Where, p1 ansd p2 are the resultants of pressure acting on two sections (i.e. hydrostatic forces); W is the weight of water enclosed between section 1 and 2;Ff is the total external force of friction and resistant action along the surface of contact between the water and the channel; b1and b2 are the momentum coefficient at section 1 and 2; Y is the unit weight of water; Q is the discharge; V1 and V2 is the mean velocity of flow at section 1 and 2;

If the channel is short, horizontal and prismatic, Ff and  are neglected and

Now, the momentum equation can be simply written as:

the hydrostatic pressure forces P1 and P2 are respectively,

and

Where,  and are the distances to the centroid below the surface of the flow at section 1 and 2.

Also,

Then the momentum equation reduces to

The two sides of the above equation are analogous and hence may be reduced to a general form for a short channel section as;

The first term of the above equation represent rate of change of momentum of the flow passing through the channel section per unit weight of water and the second term is the force per unit weight of water.

Since both terms are essentially force per unit weight of water, their sum is known as the specific force and equation (11.18) is known as specific force equation

11.6 Hydraulic Jump and its Application

When the depth of flow changes rapidly from a low stage to a high stage, it results in an abrupt rise of water surface. This local phenomenon is known as ‘hydraulic jump’. It frequently occurs in a canal below a regulating sluice, at the toe of a spillway, at downstream of narrow channel or at the place where a steep channel slope suddenly turns flat. (For hydraulic jump see lesson-12)

Hydraulic jump has many practical applications. It is used,

1) To dissipate the high kinetic energy of water near the toe of the spillway and to protect the bed and banks of a river near a hydraulic structure.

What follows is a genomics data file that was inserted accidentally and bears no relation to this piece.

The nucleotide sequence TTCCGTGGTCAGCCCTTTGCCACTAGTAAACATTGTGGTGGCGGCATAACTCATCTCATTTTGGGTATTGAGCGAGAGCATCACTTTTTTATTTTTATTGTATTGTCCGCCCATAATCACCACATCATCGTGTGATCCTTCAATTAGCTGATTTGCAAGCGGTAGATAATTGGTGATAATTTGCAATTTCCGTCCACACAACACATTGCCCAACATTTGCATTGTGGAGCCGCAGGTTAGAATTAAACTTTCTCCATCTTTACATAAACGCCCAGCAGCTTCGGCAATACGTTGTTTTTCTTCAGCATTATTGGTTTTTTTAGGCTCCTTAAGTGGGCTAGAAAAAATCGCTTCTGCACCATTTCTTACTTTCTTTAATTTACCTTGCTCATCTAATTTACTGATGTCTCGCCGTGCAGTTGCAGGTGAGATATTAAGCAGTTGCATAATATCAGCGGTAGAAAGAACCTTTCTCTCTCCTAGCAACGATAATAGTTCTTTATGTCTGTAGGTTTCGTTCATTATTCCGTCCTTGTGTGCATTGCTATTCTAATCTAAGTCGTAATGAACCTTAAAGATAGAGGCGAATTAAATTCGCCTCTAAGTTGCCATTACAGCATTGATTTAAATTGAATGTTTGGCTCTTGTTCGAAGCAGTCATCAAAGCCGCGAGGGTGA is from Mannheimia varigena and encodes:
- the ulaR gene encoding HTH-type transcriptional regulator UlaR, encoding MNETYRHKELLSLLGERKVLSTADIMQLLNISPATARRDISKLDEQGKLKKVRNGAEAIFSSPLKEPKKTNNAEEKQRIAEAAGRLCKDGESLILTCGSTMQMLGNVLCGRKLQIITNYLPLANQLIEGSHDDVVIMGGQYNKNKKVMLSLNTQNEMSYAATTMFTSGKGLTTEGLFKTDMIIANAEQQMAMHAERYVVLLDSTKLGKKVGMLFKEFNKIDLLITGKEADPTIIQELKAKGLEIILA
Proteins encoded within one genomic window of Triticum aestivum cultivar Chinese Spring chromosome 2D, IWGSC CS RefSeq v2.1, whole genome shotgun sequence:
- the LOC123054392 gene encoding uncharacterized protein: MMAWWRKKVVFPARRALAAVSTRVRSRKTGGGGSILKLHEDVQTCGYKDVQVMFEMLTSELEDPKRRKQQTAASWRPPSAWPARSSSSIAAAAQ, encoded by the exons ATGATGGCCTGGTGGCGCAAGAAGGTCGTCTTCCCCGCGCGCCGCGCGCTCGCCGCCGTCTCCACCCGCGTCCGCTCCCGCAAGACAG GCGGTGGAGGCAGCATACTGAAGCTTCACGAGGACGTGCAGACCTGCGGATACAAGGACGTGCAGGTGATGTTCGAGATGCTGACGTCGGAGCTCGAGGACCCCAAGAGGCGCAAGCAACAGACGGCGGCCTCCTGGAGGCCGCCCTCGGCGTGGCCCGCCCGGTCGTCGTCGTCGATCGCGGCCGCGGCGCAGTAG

2) To raise water level for irrigation and other distribution works.
3) To increase the discharge of a sluice by holding back tail water.
4) To mix of chemicals in water purification plant.
5) To remove air pockets from water supply lines and prevents air locks.
6) To aerate the stream polluted by bio-degradable materials.

Solved Examples:

Problem 11.1: For a discharge of 10 cumec through a rectangular channel of 5 m width what will be the specific energy of the flowing water if the depth of water in the channel is 3m.

Solution:

Width of the channel, b = 5 m; Discharge, Q = 10 cumec; Depth of water, h = 3 m.

Hence,

Where,

= 3.0226 m Ans.

Problem 11.2: What would be the critical depth of the water flowing through a rectangular channel of 4 m width, when discharge is 16 m3/s.

Solution:

From eq. (11.9) Critical depth is given by,

Ans.

Problem 11.3: A rectangular channel carries a discharge of 18 m3/s and the width of the channel is 6 m. Find the minimum specific energy of the flowing water.

Solution:

Minimum specific energy at critical depth. Hence, first we will calculate the value of critical depth.

Discharge per unit width, cumec/m

From eq. (11.9) Critical depth is given by,

Now from eq. (11.13) The value of minimum specific energy,

= 1.4575 m of water        Ans.

Reference

• Bansal, R. K. (2009). Fluid Mechanics and Hydraulic Machines, Laxmi Publications (P) Ltd, New Delhi, pp. 771-774.

• Das, M. (2008).  Fluid Mechanics and Turbomachines,  Prentice Hall of India Pvt. Ltd., New Delhi, pp. 226.

• Das, M.( 2008). Open Channel Flow, Prentice Hall of India Pvt. Ltd., New Delhi, pp. 191-192.

Internet References

• http://www.dot.state.fl.us/rddesign/dr/files/OpenChannelHB-11-09.pdf

• Bansal, R. K. (2009). Fluid Mechanics and Hydraulic Machines, Laxmi Publications (P) Ltd, New Delhi, pp. 771-774.

• Das, M. (2008).  Fluid Mechanics and Turbo machines,  Prentice Hall of India Pvt. Ltd., New Delhi, pp. 226

• http://www.efm.leeds.ac.uk/CIVE/CIVE2400/OpenChannelHydraulics2.pdf

• http://mysite.du.edu/~etuttle/tech/opench.htm#Spec

• http://filebox.vt.edu/users/moglen/ocf/index.html

• http://www.dot.state.fl.us/rddesign/dr/files/OpenChannelHB-11-09.pdf